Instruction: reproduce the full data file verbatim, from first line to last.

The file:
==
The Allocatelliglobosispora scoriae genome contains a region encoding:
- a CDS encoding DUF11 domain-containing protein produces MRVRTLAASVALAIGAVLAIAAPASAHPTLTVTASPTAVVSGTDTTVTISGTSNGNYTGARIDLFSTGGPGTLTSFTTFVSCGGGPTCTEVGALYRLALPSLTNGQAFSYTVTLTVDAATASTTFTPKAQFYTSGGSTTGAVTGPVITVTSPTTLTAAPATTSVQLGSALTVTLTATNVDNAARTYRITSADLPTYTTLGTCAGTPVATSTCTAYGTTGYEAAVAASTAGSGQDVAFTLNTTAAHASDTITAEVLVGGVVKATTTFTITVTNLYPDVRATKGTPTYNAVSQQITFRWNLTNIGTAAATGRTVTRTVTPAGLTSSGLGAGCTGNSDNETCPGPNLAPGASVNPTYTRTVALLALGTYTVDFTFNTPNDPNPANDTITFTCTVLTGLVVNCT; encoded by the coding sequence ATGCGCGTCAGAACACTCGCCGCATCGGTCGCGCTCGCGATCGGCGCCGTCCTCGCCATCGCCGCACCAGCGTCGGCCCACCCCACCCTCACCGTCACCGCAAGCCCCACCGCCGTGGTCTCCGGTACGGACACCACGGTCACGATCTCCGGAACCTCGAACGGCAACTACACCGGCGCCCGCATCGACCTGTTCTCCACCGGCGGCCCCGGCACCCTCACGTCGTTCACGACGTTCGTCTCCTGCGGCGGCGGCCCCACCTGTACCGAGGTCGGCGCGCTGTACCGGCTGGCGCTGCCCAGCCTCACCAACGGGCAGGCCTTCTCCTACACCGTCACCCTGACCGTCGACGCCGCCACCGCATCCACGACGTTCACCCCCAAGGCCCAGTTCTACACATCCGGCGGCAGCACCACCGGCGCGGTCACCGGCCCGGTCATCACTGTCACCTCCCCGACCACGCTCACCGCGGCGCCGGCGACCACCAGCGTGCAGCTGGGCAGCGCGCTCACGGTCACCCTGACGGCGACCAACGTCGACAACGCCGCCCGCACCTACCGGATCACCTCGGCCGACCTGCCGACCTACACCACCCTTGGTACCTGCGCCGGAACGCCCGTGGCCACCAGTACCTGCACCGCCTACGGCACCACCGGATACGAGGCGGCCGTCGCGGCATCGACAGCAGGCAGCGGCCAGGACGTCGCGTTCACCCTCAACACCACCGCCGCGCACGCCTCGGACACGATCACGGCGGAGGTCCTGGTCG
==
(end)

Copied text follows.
The Allocatelliglobosispora scoriae genome contains a region encoding:
- a CDS encoding DUF11 domain-containing protein produces MRVRTLAASVALAIGAVLAIAAPASAHPTLTVTASPTAVVSGTDTTVTISGTSNGNYTGARIDLFSTGGPGTLTSFTTFVSCGGGPTCTEVGALYRLALPSLTNGQAFSYTVTLTVDAATASTTFTPKAQFYTSGGSTTGAVTGPVITVTSPTTLTAAPATTSVQLGSALTVTLTATNVDNAARTYRITSADLPTYTTLGTCAGTPVATSTCTAYGTTGYEAAVAASTAGSGQDVAFTLNTTAAHASDTITAEVLVGGVVKATTTFTITVTNLYPDVRATKGTPTYNAVSQQITFRWNLTNIGTAAATGRTVTRTVTPAGLTSSGLGAGCTGNSDNETCPGPNLAPGASVNPTYTRTVALLALGTYTVDFTFNTPNDPNPANDTITFTCTVLTGLVVNCT; encoded by the coding sequence ATGCGCGTCAGAACACTCGCCGCATCGGTCGCGCTCGCGATCGGCGCCGTCCTCGCCATCGCCGCACCAGCGTCGGCCCACCCCACCCTCACCGTCACCGCAAGCCCCACCGCCGTGGTCTCCGGTACGGACACCACGGTCACGATCTCCGGAACCTCGAACGGCAACTACACCGGCGCCCGCATCGACCTGTTCTCCACCGGCGGCCCCGGCACCCTCACGTCGTTCACGACGTTCGTCTCCTGCGGCGGCGGCCCCACCTGTACCGAGGTCGGCGCGCTGTACCGGCTGGCGCTGCCCAGCCTCACCAACGGGCAGGCCTTCTCCTACACCGTCACCCTGACCGTCGACGCCGCCACCGCATCCACGACGTTCACCCCCAAGGCCCAGTTCTACACATCCGGCGGCAGCACCACCGGCGCGGTCACCGGCCCGGTCATCACTGTCACCTCCCCGACCACGCTCACCGCGGCGCCGGCGACCACCAGCGTGCAGCTGGGCAGCGCGCTCACGGTCACCCTGACGGCGACCAACGTCGACAACGCCGCCCGCACCTACCGGATCACCTCGGCCGACCTGCCGACCTACACCACCCTTGGTACCTGCGCCGGAACGCCCGTGGCCACCAGTACCTGCACCGCCTACGGCACCACCGGATACGAGGCGGCCGTCGCGGCATCGACAGCAGGCAGCGGCCAGGACGTCGCGTTCACCCTCAACACCACCGCCGCGCACGCCTCGGACACGATCACGGCGGAGGTCCTGGTCG